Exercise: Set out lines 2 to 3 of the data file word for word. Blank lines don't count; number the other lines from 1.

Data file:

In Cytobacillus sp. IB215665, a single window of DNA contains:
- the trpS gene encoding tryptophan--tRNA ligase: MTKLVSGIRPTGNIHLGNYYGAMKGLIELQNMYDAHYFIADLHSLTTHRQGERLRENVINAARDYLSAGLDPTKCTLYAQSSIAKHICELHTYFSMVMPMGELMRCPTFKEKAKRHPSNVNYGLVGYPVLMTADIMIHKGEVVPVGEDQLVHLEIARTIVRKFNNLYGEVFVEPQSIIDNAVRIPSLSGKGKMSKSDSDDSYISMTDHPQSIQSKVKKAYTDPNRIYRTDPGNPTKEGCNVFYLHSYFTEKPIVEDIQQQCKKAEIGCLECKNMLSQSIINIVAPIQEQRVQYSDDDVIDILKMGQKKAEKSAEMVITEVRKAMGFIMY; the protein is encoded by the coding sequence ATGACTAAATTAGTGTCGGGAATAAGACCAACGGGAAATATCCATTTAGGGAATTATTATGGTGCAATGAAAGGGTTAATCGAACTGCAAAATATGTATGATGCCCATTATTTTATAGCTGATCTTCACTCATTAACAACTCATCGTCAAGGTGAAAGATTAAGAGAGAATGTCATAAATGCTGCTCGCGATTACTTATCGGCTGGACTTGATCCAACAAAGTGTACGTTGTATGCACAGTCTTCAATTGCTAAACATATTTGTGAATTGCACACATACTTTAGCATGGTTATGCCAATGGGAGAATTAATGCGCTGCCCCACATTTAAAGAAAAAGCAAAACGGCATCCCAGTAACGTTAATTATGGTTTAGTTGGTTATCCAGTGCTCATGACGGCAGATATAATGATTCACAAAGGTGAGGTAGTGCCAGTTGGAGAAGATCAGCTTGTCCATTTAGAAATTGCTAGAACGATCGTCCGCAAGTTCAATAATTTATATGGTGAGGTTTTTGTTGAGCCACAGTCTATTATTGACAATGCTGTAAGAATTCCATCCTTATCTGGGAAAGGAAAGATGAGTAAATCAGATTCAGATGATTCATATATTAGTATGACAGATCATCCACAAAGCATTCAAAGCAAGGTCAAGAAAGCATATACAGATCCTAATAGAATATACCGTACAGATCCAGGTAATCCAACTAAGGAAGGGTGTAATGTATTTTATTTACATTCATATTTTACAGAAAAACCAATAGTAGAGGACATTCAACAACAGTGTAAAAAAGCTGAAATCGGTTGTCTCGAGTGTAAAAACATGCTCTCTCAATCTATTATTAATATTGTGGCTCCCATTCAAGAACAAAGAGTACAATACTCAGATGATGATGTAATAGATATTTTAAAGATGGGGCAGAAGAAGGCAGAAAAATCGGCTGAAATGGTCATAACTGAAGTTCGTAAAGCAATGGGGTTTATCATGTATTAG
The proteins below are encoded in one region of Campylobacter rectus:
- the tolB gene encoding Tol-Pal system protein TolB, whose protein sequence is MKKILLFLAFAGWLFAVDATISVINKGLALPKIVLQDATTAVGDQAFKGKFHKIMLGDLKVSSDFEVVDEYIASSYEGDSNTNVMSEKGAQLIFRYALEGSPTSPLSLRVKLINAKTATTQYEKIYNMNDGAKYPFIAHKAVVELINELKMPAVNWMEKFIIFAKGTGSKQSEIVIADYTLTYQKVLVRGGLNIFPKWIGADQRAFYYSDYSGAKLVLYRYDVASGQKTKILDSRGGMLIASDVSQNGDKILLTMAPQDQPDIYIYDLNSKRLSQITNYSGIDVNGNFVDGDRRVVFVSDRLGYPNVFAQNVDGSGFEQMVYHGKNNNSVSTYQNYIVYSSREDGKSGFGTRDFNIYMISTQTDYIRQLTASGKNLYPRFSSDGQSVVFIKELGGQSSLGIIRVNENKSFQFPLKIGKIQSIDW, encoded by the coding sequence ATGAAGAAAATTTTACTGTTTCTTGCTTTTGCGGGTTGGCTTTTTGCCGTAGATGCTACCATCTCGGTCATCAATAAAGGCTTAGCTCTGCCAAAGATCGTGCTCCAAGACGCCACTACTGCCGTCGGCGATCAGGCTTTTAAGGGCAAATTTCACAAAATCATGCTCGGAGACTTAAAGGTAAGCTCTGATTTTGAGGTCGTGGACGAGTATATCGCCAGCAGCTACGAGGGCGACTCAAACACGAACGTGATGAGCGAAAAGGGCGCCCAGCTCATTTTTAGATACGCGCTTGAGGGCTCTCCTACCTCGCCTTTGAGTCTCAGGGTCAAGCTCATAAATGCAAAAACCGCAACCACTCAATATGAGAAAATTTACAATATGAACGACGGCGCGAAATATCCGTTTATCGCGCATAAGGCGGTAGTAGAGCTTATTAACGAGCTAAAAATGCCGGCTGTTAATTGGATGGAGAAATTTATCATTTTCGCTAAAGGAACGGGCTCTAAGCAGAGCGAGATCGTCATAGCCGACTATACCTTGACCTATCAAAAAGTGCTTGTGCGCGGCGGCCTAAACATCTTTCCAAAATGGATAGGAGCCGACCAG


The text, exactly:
- the trpS gene encoding tryptophan--tRNA ligase: MTKLVSGIRPTGNIHLGNYYGAMKGLIELQNMYDAHYFIADLHSLTTHRQGERLRENVINAARDYLSAGLDPTKCTLYAQSSIAKHICELHTYFSMVMPMGELMRCPTFKEKAKRHPSNVNYGLVGYPVLMTADIMIHKGEVVPVGEDQLVHLEIARTIVRKFNNLYGEVFVEPQSIIDNAVRIPSLSGKGKMSKSDSDDSYISMTDHPQSIQSKVKKAYTDPNRIYRTDPGNPTKEGCNVFYLHSYFTEKPIVEDIQQQCKKAEIGCLECKNMLSQSIINIVAPIQEQRVQYSDDDVIDILKMGQKKAEKSAEMVITEVRKAMGFIMY; the protein is encoded by the coding sequence ATGACTAAATTAGTGTCGGGAATAAGACCAACGGGAAATATCCATTTAGGGAATTATTATGGTGCAATGAAAGGGTTAATCGAACTGCAAAATATGTATGATGCCCATTATTTTATAGCTGATCTTCACTCATTAACAACTCATCGTCAAGGTGAAAGATTAAGAGAGAATGTCATAAATGCTGCTCGCGATTACTTATCGGCTGGACTTGATCCAACAAAGTGTACGTTGTATGCACAGTCTTCAATTGCTAAACATATTTGTGAATTGCACACATACTTTAGCATGGTTATGCCAATGGGAGAATTAATGCGCTGCCCCACATTTAAAGAAAAAGCAAAACGGCATCCCAGTAACGTTAATTATGGTTTAGTTGGTTATCCAGTGCTCATGACGGCAGATATAATGATTCACAAAGGTGAGGTAGTGCCAGTTGGAGAAGATCAGCTTGTCCATTTAGAAATTGCTAGAACGATCGTCCGCAAGTTCAATAATTTATATGGTGAGGTTTTTGTTGAGCCACAGTCTATTATTGACAATGCTGTAAGAATTCCATCCTTATCTGGGAAAGGAAAGATGAGTAAATCAGATTCAGATGATTCATATATTAGTATGACAGATCATCCACAAAGCATTCAAAGCAAGGTCAAGAAAGCATATACAGATCCTAATAGAATATACCGTACAGATCCAGGTAATCCAACTAAGGAAGGGTGTAATGTATTTTATTTACATTCATATTTTACAGAAAAACCAATAGTAGAGGACATTCAACAACAGTGTAAAAAAGCTGAAATCGGTTGTCTCGAGTGTAAAAACATGCTCTCTCAATCTATTATTAATATTGTGGCTCCCATTCAAGAACAAAGAGTACAATACTCAGATGATGATGTAATAGATATTTTAAAGATGGGGCAGAAGAAGGCAGAAAAATCGGCTGAAATGGTCATAACTGAAGTTCGTAAAGCAATGGGGTTTATCATGTATTAG
The proteins below are encoded in one region of Campylobacter rectus: